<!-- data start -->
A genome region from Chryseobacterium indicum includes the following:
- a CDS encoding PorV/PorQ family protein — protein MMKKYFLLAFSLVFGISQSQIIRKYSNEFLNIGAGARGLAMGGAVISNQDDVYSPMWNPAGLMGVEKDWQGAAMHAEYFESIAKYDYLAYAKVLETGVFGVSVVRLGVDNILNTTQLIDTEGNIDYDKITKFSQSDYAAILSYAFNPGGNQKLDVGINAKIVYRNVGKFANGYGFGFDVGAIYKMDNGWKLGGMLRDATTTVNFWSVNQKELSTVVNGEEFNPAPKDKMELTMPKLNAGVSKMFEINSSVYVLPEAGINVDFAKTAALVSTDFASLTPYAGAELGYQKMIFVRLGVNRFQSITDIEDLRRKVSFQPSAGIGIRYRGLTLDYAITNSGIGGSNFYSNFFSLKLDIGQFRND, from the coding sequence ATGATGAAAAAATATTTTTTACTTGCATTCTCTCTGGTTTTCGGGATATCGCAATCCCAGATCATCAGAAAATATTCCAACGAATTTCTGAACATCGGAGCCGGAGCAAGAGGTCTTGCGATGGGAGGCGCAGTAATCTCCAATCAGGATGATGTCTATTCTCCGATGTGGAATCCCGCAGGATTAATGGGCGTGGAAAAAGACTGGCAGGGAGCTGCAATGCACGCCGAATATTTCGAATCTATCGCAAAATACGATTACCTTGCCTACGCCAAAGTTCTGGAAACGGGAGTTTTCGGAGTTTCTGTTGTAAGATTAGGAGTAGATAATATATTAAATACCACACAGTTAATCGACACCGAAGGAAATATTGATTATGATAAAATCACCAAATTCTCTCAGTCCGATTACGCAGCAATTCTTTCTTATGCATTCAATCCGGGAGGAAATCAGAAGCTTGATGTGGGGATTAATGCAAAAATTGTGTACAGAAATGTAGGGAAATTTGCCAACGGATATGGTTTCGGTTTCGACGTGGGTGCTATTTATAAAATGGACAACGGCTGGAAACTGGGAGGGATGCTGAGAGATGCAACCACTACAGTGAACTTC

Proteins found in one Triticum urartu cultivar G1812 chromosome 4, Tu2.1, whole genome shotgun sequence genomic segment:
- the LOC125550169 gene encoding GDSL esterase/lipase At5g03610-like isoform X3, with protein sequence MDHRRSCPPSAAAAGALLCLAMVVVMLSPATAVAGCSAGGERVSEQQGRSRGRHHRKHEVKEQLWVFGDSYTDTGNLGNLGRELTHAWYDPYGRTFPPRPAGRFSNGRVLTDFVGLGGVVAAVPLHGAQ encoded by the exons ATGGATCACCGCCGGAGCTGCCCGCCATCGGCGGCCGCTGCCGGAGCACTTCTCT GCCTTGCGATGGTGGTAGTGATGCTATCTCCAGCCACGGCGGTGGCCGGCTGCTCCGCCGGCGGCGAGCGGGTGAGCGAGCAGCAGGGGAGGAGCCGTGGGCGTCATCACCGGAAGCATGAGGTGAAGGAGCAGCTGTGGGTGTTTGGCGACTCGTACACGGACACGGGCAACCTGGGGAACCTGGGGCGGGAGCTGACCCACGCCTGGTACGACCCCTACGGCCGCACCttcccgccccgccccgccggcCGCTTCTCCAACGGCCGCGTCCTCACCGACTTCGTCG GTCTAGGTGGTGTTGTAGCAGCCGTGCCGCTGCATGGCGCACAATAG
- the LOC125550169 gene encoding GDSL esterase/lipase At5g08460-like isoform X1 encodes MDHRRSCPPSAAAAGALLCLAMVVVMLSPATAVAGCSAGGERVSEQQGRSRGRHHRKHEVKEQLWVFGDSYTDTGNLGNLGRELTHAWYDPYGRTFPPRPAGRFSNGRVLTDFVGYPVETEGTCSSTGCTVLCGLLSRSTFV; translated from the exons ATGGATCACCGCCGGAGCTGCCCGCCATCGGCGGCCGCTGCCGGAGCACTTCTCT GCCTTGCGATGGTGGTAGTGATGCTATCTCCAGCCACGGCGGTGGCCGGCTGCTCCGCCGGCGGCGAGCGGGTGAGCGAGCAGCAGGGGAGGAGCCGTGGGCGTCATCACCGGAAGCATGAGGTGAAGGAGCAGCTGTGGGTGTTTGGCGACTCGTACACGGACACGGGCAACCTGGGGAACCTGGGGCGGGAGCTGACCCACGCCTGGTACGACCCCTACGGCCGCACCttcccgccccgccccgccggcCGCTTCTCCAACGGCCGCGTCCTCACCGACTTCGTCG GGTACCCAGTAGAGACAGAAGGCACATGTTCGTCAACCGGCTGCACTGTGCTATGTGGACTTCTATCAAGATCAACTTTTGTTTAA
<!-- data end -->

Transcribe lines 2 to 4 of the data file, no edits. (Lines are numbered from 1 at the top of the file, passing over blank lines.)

- a CDS encoding PorV/PorQ family protein — protein MMKKYFLLAFSLVFGISQSQIIRKYSNEFLNIGAGARGLAMGGAVISNQDDVYSPMWNPAGLMGVEKDWQGAAMHAEYFESIAKYDYLAYAKVLETGVFGVSVVRLGVDNILNTTQLIDTEGNIDYDKITKFSQSDYAAILSYAFNPGGNQKLDVGINAKIVYRNVGKFANGYGFGFDVGAIYKMDNGWKLGGMLRDATTTVNFWSVNQKELSTVVNGEEFNPAPKDKMELTMPKLNAGVSKMFEINSSVYVLPEAGINVDFAKTAALVSTDFASLTPYAGAELGYQKMIFVRLGVNRFQSITDIEDLRRKVSFQPSAGIGIRYRGLTLDYAITNSGIGGSNFYSNFFSLKLDIGQFRND, from the coding sequence ATGATGAAAAAATATTTTTTACTTGCATTCTCTCTGGTTTTCGGGATATCGCAATCCCAGATCATCAGAAAATATTCCAACGAATTTCTGAACATCGGAGCCGGAGCAAGAGGTCTTGCGATGGGAGGCGCAGTAATCTCCAATCAGGATGATGTCTATTCTCCGATGTGGAATCCCGCAGGATTAATGGGCGTGGAAAAAGACTGGCAGGGAGCTGCAATGCACGCCGAATATTTCGAATCTATCGCAAAATACGATTACCTTGCCTACGCCAAAGTTCTGGAAACGGGAGTTTTCGGAGTTTCTGTTGTAAGATTAGGAGTAGATAATATATTAAATACCACACAGTTAATCGACACCGAAGGAAATATTGATTATGATAAAATCACCAAATTCTCTCAGTCCGATTACGCAGCAATTCTTTCTTATGCATTCAATCCGGGAGGAAATCAGAAGCTTGATGTGGGGATTAATGCAAAAATTGTGTACAGAAATGTAGGGAAATTTGCCAACGGATATGGTTTCGGTTTCGACGTGGGTGCTATTTATAAAATGGACAACGGCTGGAAACTGGGAGGGATGCTGAGAGATGCAACCACTACAGTGAACTTC

Proteins found in one Triticum urartu cultivar G1812 chromosome 4, Tu2.1, whole genome shotgun sequence genomic segment:
- the LOC125550169 gene encoding GDSL esterase/lipase At5g03610-like isoform X3, with protein sequence MDHRRSCPPSAAAAGALLCLAMVVVMLSPATAVAGCSAGGERVSEQQGRSRGRHHRKHEVKEQLWVFGDSYTDTGNLGNLGRELTHAWYDPYGRTFPPRPAGRFSNGRVLTDFVGLGGVVAAVPLHGAQ encoded by the exons ATGGATCACCGCCGGAGCTGCCCGCCATCGGCGGCCGCTGCCGGAGCACTTCTCT GCCTTGCGATGGTGGTAGTGATGCTATCTCCAGCCACGGCGGTGGCCGGCTGCTCCGCCGGCGGCGAGCGGGTGAGCGAGCAGCAGGGGAGGAGCCGTGGGCGTCATCACCGGAAGCATGAGGTGAAGGAGCAGCTGTGGGTGTTTGGCGACTCGTACACGGACACGGGCAACCTGGGGAACCTGGGGCGGGAGCTGACCCACGCCTGGTACGACCCCTACGGCCGCACCttcccgccccgccccgccggcCGCTTCTCCAACGGCCGCGTCCTCACCGACTTCGTCG GTCTAGGTGGTGTTGTAGCAGCCGTGCCGCTGCATGGCGCACAATAG